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To be really successful? Say NO

I’m about to write something down that may be one of the most important things you will ever read. It was said by Warren Buffet, and here it is:

“The difference between successful people and really successful people is that really successful people say no to almost everything.”

If that sentence immediately made perfect sense to you, then you are probably already en route to genuine success. If not, some clarification is needed.

Saying NO is not something many people teach us. In fact, we are taught the opposite: to say YES a lot. To embrace opportunities as they arise; to be agreeable; to be positive and optimistic; to attempt many things; to try to have it all.

All those are mistakes that await you like camouflaged pits in your path. But wait: Mr Buffet did not refer to unsuccessful people; he pointed out that the habit of saying “no” differentiates successful and really successful people. In other words, you can be successful by saying yes a lot of the time. You can engage in multiple ventures; try many things; add many hustles; keep many people happy. Your life will look pretty good, and you may be quite pleased with it.

But real success? That’s different. That’s deep; it’s focused; it has clear boundaries. It’s almost manic in saying no. To almost everything.

Why should this be so? For the very simple reason that we are given very limited time on this earth. We do not have the luxury of pulling it all off – doing all the things we want to do; running down all the paths that look interesting; spending time with every person who resonates or seems intriguing; visiting every part of the world; keeping every friend or family member happy; trying everything out; playing every possible role in our lives.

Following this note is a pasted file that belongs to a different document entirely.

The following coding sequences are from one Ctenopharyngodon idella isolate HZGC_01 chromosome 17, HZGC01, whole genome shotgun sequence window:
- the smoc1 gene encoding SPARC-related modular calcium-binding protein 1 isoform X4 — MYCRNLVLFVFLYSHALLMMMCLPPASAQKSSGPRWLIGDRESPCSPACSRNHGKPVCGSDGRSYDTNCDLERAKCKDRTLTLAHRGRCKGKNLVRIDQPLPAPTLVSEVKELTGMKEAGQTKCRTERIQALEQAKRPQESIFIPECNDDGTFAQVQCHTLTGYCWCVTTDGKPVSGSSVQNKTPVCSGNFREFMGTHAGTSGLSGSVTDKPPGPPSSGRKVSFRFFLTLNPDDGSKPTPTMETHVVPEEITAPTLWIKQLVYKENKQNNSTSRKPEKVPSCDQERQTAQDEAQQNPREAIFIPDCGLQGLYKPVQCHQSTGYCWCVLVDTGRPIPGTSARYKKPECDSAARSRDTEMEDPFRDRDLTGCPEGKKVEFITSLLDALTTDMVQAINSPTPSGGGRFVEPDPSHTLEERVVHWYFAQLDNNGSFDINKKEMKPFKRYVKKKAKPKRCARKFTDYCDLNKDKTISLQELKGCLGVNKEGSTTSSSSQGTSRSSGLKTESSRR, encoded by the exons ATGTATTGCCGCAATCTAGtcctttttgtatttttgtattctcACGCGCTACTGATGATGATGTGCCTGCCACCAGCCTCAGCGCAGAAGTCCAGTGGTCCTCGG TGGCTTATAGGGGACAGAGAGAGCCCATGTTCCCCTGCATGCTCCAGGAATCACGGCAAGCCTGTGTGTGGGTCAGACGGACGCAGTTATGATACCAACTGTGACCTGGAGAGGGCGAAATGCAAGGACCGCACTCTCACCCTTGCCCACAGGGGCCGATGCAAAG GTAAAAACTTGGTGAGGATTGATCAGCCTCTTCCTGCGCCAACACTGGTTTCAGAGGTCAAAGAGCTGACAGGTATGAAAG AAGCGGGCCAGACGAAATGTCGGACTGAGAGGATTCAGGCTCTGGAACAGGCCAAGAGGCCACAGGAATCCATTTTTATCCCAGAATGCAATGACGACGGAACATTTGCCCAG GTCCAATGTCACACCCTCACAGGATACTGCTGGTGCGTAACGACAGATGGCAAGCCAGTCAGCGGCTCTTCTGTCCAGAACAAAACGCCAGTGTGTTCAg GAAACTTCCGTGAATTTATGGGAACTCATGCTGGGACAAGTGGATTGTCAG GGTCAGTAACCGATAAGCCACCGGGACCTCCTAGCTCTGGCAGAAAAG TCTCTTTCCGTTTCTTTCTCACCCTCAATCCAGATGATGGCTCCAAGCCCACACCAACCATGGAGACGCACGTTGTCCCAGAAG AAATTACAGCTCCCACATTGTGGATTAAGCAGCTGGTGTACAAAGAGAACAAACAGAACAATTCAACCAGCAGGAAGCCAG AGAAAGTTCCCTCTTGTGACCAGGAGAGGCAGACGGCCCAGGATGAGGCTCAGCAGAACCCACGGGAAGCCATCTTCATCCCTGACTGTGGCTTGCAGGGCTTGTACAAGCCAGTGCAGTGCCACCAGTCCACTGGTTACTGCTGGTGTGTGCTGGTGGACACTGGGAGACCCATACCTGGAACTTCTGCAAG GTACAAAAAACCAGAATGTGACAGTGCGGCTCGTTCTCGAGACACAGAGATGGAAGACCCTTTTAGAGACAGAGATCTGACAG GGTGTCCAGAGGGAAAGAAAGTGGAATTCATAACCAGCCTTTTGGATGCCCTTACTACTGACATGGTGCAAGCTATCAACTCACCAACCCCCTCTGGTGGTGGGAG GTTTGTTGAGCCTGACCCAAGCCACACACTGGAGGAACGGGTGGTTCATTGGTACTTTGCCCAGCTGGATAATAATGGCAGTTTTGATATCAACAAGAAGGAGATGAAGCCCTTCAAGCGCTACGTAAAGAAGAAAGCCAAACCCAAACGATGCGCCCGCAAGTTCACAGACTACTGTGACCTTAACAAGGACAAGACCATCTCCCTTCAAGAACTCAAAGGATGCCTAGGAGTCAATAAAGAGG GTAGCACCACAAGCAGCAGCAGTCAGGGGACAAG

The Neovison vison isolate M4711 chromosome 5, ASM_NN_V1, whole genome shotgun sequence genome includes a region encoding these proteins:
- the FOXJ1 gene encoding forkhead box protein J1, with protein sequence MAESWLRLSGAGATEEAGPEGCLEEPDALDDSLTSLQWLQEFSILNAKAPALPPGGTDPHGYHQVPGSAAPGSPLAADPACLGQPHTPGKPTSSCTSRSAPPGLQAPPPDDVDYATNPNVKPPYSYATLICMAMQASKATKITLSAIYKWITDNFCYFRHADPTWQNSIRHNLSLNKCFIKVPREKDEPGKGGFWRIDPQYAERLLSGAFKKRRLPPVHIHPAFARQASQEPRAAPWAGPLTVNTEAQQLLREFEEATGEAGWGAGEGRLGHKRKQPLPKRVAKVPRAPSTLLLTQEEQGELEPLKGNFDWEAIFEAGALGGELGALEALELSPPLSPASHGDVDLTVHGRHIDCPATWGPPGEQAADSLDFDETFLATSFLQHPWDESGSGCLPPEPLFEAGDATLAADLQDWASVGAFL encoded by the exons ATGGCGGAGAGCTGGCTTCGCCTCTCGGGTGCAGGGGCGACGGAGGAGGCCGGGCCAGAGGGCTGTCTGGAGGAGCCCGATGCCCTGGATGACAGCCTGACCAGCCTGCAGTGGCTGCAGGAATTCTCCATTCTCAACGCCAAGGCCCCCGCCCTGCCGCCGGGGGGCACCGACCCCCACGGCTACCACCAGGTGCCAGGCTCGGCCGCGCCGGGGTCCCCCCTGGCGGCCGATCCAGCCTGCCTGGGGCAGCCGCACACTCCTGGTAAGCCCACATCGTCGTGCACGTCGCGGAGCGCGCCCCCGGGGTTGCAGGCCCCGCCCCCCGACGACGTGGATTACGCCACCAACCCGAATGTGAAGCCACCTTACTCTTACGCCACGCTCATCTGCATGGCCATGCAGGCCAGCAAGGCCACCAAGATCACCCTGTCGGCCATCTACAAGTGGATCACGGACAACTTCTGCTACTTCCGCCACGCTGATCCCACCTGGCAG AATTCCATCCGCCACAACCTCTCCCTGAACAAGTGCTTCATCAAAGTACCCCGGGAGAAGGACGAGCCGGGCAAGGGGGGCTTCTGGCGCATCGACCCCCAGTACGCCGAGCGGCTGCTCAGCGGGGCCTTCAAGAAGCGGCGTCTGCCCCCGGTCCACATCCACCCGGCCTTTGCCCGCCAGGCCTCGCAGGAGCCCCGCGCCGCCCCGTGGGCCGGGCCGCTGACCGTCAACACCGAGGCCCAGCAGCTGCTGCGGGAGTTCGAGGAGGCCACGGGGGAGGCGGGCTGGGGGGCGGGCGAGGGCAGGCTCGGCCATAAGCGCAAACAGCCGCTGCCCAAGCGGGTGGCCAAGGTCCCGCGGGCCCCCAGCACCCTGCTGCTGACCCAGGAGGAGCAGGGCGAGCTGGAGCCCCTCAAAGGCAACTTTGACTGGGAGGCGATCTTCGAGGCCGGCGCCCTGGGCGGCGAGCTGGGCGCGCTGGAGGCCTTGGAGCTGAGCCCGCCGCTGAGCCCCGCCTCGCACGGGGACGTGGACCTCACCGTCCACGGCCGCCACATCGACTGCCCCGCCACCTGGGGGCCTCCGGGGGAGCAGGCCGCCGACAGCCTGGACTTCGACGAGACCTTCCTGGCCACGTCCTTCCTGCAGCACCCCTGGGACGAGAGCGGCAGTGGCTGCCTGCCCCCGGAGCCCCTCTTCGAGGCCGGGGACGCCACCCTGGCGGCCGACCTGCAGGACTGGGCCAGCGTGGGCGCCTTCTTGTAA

That’s why we have to choose. Choose carefully, choose brutally. And that means saying no. A lot.

Trying a lot of stuff out, being curious, being ready to give many things a go is a plan – when you’re young. After a certain age, however, you had better get your NO muscle working – otherwise you will never go deep on any one thing.

Saying no to most things is tough, make no mistake. It can cause offence with people who are demanding your time or your resources. It can lead to many regrets, if what you said no to turned out actually to be a great thing for someone else. It can make you feel like a naysayer and a wet blanket. So you need some steel in you in order to say no often. It’s not for those who aim to please, or those without any clear sense of purpose.

And that’s exactly why very few people are really successful. They’ve been saying yes all their lives – to too many people, too many projects, too many distractions. They’ve made too many commitments. They’ve swum on the surface of achievement, and never encountered the depths.

Warren Buffet has further advice for you, in three steps. First, write down a list of your top 25 career goals. Second, circle the five most important goals that connect deeply with you, that feel non-negotiable. So far, so good? But here’s the kicker: third, cross off the other 20 goals you have listed. Delete them. Expunge them. From now on, just focus on the top five.

It’s that brutal. Why? Because expending any energy on the “next twenty” will come at the cost of the “top five.”

That’s true in business strategy; it’s true in friendships and relationships; it’s true in managing the multiplicity of things that make up a life. Focus. Say no to distraction; to overwork; to seduction; to flitting around pleasing everyone by doing everything and achieving nothing.

This does not mean you have to become a sourpuss who’s instinctively negative about everything. You can be completely honest and courteous about how you say no. It’s not something you have to be ashamed of – it’s simple prioritization. No one should set your life’s agendas for you. That’s your call, your right, your prerogative. Hang out with people who understand and support your priorities, not those who try to thwart them for their own ends.

And yet, always keep a small part of yourself open to new things, no matter how focused you are in your life. Leave a window open for serendipity.

At the end of the day, however, only a few things are worth your time. Give those things your best time, not the same amount of time you give everything else. Then watch the best of your life come to life.

(Sunday Nation, 16 September 2018)

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